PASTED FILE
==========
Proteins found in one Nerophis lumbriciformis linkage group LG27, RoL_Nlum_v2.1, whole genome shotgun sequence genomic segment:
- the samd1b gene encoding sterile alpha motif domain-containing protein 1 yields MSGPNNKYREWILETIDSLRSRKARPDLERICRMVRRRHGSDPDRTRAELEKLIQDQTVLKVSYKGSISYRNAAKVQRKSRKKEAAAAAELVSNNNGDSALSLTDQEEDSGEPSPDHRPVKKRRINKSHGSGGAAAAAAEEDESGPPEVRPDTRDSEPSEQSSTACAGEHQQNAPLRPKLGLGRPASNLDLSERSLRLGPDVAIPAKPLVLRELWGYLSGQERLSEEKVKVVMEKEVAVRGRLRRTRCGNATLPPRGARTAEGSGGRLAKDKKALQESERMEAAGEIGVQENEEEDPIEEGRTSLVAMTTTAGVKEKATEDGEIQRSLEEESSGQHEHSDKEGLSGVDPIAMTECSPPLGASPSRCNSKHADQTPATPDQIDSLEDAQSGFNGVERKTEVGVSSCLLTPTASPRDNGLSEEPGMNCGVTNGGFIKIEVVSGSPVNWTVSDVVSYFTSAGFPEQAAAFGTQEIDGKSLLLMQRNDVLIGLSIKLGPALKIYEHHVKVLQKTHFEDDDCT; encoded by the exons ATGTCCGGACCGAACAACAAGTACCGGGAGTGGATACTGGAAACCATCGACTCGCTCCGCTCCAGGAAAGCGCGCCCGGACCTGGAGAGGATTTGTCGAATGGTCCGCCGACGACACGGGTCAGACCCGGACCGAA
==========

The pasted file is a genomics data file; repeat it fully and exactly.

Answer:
Proteins found in one Nerophis lumbriciformis linkage group LG27, RoL_Nlum_v2.1, whole genome shotgun sequence genomic segment:
- the samd1b gene encoding sterile alpha motif domain-containing protein 1 yields MSGPNNKYREWILETIDSLRSRKARPDLERICRMVRRRHGSDPDRTRAELEKLIQDQTVLKVSYKGSISYRNAAKVQRKSRKKEAAAAAELVSNNNGDSALSLTDQEEDSGEPSPDHRPVKKRRINKSHGSGGAAAAAAEEDESGPPEVRPDTRDSEPSEQSSTACAGEHQQNAPLRPKLGLGRPASNLDLSERSLRLGPDVAIPAKPLVLRELWGYLSGQERLSEEKVKVVMEKEVAVRGRLRRTRCGNATLPPRGARTAEGSGGRLAKDKKALQESERMEAAGEIGVQENEEEDPIEEGRTSLVAMTTTAGVKEKATEDGEIQRSLEEESSGQHEHSDKEGLSGVDPIAMTECSPPLGASPSRCNSKHADQTPATPDQIDSLEDAQSGFNGVERKTEVGVSSCLLTPTASPRDNGLSEEPGMNCGVTNGGFIKIEVVSGSPVNWTVSDVVSYFTSAGFPEQAAAFGTQEIDGKSLLLMQRNDVLIGLSIKLGPALKIYEHHVKVLQKTHFEDDDCT; encoded by the exons ATGTCCGGACCGAACAACAAGTACCGGGAGTGGATACTGGAAACCATCGACTCGCTCCGCTCCAGGAAAGCGCGCCCGGACCTGGAGAGGATTTGTCGAATGGTCCGCCGACGACACGGGTCAGACCCGGACCGAA